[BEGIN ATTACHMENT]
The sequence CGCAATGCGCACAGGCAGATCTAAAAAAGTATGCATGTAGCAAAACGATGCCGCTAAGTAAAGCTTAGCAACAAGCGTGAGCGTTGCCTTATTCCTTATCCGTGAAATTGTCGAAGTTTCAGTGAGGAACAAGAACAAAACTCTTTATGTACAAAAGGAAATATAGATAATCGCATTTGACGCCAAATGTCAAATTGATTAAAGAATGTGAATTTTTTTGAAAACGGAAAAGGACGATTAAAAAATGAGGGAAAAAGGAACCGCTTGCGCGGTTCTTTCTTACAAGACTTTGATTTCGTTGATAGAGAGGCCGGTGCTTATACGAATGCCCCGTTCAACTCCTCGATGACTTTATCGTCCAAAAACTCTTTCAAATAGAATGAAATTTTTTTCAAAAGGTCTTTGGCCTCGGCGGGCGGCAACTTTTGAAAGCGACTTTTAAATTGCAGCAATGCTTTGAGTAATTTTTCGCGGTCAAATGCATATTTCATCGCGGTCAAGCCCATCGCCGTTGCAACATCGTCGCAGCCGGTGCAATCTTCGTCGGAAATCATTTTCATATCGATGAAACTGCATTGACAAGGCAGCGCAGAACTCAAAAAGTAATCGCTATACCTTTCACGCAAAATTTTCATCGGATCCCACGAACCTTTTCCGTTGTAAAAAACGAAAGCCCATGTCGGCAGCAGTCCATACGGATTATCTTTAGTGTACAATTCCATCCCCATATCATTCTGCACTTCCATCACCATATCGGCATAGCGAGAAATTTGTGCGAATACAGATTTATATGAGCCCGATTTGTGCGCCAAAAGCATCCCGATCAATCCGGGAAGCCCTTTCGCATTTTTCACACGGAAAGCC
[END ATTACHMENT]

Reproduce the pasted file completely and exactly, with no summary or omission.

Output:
The sequence CGCAATGCGCACAGGCAGATCTAAAAAAGTATGCATGTAGCAAAACGATGCCGCTAAGTAAAGCTTAGCAACAAGCGTGAGCGTTGCCTTATTCCTTATCCGTGAAATTGTCGAAGTTTCAGTGAGGAACAAGAACAAAACTCTTTATGTACAAAAGGAAATATAGATAATCGCATTTGACGCCAAATGTCAAATTGATTAAAGAATGTGAATTTTTTTGAAAACGGAAAAGGACGATTAAAAAATGAGGGAAAAAGGAACCGCTTGCGCGGTTCTTTCTTACAAGACTTTGATTTCGTTGATAGAGAGGCCGGTGCTTATACGAATGCCCCGTTCAACTCCTCGATGACTTTATCGTCCAAAAACTCTTTCAAATAGAATGAAATTTTTTTCAAAAGGTCTTTGGCCTCGGCGGGCGGCAACTTTTGAAAGCGACTTTTAAATTGCAGCAATGCTTTGAGTAATTTTTCGCGGTCAAATGCATATTTCATCGCGGTCAAGCCCATCGCCGTTGCAACATCGTCGCAGCCGGTGCAATCTTCGTCGGAAATCATTTTCATATCGATGAAACTGCATTGACAAGGCAGCGCAGAACTCAAAAAGTAATCGCTATACCTTTCACGCAAAATTTTCATCGGATCCCACGAACCTTTTCCGTTGTAAAAAACGAAAGCCCATGTCGGCAGCAGTCCATACGGATTATCTTTAGTGTACAATTCCATCCCCATATCATTCTGCACTTCCATCACCATATCGGCATAGCGAGAAATTTGTGCGAATACAGATTTATATGAGCCCGATTTGTGCGCCAAAAGCATCCCGATCAATCCGGGAAGCCCTTTCGCATTTTTCACACGGAAAGCC